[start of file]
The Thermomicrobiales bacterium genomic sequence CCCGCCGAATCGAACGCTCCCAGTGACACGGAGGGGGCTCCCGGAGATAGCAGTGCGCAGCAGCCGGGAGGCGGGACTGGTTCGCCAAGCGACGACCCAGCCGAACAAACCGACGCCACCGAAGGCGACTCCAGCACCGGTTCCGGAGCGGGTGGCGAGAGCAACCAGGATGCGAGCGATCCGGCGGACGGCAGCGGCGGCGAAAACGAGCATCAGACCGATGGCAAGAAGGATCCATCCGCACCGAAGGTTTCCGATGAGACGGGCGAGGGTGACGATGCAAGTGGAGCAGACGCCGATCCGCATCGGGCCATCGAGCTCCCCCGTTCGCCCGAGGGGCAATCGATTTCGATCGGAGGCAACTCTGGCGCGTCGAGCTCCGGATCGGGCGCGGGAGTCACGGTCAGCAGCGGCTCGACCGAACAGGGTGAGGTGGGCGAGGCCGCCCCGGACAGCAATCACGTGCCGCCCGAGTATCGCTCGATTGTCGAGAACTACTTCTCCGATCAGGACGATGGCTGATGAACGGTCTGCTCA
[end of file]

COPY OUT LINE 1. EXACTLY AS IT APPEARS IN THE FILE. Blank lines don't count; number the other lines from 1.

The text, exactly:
The Thermomicrobiales bacterium genomic sequence CCCGCCGAATCGAACGCTCCCAGTGACACGGAGGGGGCTCCCGGAGATAGCAGTGCGCAGCAGCCGGGAGGCGGGACTGGTTCGCCAAGCGACGACCCAGCCGAACAAACCGACGCCACCGAAGGCGACTCCAGCACCGGTTCCGGAGCGGGTGGCGAGAGCAACCAGGATGCGAGCGATCCGGCGGACGGCAGCGGCGGCGAAAACGAGCATCAGACCGATGGCAAGAAGGATCCATCCGCACCGAAGGTTTCCGATGAGACGGGCGAGGGTGACGATGCAAGTGGAGCAGACGCCGATCCGCATCGGGCCATCGAGCTCCCCCGTTCGCCCGAGGGGCAATCGATTTCGATCGGAGGCAACTCTGGCGCGTCGAGCTCCGGATCGGGCGCGGGAGTCACGGTCAGCAGCGGCTCGACCGAACAGGGTGAGGTGGGCGAGGCCGCCCCGGACAGCAATCACGTGCCGCCCGAGTATCGCTCGATTGTCGAGAACTACTTCTCCGATCAGGACGATGGCTGATGAACGGTCTGCTCA